LA CAROTTE: SIGN OF THE FRENCH TOBACCONIST

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When I first moved to Paris, in 2011, I was a sporadic smoker, and since all the French friends I made were not just smokers but heavy smokers, my consumption of cigarettes shot up accordingly. But at first, I had trouble finding places in Paris that actually sold cigarettes. Some bars sold them – but not all bars. Most newsagents didn’t sell them – but a few newsagents did. Sometimes you even stumbled across a dedicated bureau de tabac, but as a retail system it all seemed very hit and miss. Since smoking seemed to be a French national sport, this struck me as very odd.

It took a long time for the penny to drop, and it now seems incredible that I didn’t work it out earlier, but then I have always been a bit doolally when it comes to practical details. Places that sold tobacco were designated by a cylindrical red or orange sign called a “carotte” – French for carrot, for obvious reasons. Most of them light up after dark, making them very easy to spot.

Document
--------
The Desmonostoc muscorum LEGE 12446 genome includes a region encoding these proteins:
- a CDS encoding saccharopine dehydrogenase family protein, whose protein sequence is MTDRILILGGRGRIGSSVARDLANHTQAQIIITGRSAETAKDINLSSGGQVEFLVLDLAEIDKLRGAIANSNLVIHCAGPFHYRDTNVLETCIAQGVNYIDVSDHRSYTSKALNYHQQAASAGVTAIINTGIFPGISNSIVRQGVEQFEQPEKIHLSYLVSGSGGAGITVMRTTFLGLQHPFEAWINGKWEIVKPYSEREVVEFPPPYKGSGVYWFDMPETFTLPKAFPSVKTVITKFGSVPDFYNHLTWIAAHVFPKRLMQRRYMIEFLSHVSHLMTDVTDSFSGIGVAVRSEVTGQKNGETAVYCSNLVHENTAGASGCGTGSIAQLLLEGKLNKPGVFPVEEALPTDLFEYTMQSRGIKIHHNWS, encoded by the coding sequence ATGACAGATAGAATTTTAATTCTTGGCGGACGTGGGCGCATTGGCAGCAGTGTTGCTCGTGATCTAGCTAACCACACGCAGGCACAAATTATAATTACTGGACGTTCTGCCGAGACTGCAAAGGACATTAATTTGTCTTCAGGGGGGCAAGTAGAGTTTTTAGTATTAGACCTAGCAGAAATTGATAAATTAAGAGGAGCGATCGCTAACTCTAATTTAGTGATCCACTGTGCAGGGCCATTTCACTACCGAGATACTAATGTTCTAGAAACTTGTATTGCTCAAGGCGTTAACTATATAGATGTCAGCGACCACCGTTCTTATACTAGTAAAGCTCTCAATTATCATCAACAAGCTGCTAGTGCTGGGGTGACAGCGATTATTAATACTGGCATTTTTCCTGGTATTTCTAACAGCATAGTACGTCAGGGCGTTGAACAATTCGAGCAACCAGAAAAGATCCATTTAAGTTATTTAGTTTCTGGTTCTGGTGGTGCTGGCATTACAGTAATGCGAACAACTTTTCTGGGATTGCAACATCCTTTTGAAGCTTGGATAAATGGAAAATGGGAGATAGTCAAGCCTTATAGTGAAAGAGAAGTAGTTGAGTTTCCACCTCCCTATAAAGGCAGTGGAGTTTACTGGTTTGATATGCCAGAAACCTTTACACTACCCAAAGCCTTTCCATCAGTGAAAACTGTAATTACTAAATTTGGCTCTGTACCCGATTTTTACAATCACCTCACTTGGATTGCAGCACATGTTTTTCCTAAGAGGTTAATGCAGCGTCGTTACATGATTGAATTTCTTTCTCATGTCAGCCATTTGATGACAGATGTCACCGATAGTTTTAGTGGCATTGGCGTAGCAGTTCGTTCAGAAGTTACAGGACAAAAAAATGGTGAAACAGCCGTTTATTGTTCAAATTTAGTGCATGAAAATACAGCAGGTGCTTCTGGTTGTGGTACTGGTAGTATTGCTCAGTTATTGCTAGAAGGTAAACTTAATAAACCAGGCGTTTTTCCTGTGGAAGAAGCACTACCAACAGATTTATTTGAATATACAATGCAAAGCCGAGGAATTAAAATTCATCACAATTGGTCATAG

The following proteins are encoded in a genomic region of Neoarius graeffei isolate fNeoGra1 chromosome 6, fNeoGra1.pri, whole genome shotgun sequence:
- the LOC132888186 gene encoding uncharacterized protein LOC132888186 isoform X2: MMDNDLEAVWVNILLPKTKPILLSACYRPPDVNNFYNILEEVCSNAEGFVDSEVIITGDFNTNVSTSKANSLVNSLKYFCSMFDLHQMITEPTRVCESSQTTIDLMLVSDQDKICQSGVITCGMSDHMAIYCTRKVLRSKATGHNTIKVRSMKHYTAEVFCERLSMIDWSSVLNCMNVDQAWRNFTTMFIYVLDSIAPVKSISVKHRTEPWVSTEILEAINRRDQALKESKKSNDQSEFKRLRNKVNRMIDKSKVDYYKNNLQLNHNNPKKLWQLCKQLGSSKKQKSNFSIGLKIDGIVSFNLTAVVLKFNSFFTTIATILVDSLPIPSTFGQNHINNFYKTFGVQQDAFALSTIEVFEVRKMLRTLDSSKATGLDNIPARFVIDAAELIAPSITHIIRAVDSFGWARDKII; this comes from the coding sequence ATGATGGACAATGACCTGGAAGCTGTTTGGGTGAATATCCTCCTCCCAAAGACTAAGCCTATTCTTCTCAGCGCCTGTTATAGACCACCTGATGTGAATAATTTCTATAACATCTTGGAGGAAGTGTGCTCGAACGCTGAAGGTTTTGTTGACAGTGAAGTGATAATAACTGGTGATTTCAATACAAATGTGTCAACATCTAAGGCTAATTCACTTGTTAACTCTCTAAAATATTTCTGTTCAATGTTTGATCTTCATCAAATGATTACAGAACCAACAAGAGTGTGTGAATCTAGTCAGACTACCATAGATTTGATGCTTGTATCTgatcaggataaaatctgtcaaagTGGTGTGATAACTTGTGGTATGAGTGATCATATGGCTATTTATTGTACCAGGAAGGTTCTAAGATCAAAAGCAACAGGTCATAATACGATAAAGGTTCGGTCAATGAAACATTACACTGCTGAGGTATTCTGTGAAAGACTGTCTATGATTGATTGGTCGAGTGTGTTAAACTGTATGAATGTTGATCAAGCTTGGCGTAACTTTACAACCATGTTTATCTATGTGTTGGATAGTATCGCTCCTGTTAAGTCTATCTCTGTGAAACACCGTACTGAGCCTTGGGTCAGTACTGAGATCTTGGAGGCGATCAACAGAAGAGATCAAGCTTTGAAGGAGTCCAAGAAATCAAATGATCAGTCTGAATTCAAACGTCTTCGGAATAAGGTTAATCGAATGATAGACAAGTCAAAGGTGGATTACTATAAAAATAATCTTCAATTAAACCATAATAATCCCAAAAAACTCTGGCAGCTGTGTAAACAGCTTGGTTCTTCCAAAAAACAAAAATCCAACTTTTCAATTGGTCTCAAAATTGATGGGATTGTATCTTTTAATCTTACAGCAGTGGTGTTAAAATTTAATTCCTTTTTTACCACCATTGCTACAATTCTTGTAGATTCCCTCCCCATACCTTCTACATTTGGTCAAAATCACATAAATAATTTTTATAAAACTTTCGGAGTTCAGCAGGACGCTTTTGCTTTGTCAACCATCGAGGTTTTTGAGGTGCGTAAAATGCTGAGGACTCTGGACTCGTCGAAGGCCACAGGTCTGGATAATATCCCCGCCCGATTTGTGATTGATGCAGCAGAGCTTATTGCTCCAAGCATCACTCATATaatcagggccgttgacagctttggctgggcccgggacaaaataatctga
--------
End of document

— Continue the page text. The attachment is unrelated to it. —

Three years ago I moved to Belgium, and now hardly smoke at all (just the occasional one filched from an increasingly small pool of smoker friends when I’ve been drinking) but I still miss those carottes. So I’ve been taking photographs of them during trips back to Paris. Even if you have never touched a cigarette in your life, you have to admit they are rather beautiful.

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CAT

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3 thoughts on “LA CAROTTE: SIGN OF THE FRENCH TOBACCONIST

  1. Oh they are fun!

    Are there still Croix Verte hanging around?

    (that’s not really a question, question more like thinking out loud, and it spilling onto the page)

    • You mean the signs outside pharmacies? If so, then yes, they’re all over the place – in Belgium as well as in France.

      I must also gather together all my French optician signs at some point – usually some form of illuminated spectacles.

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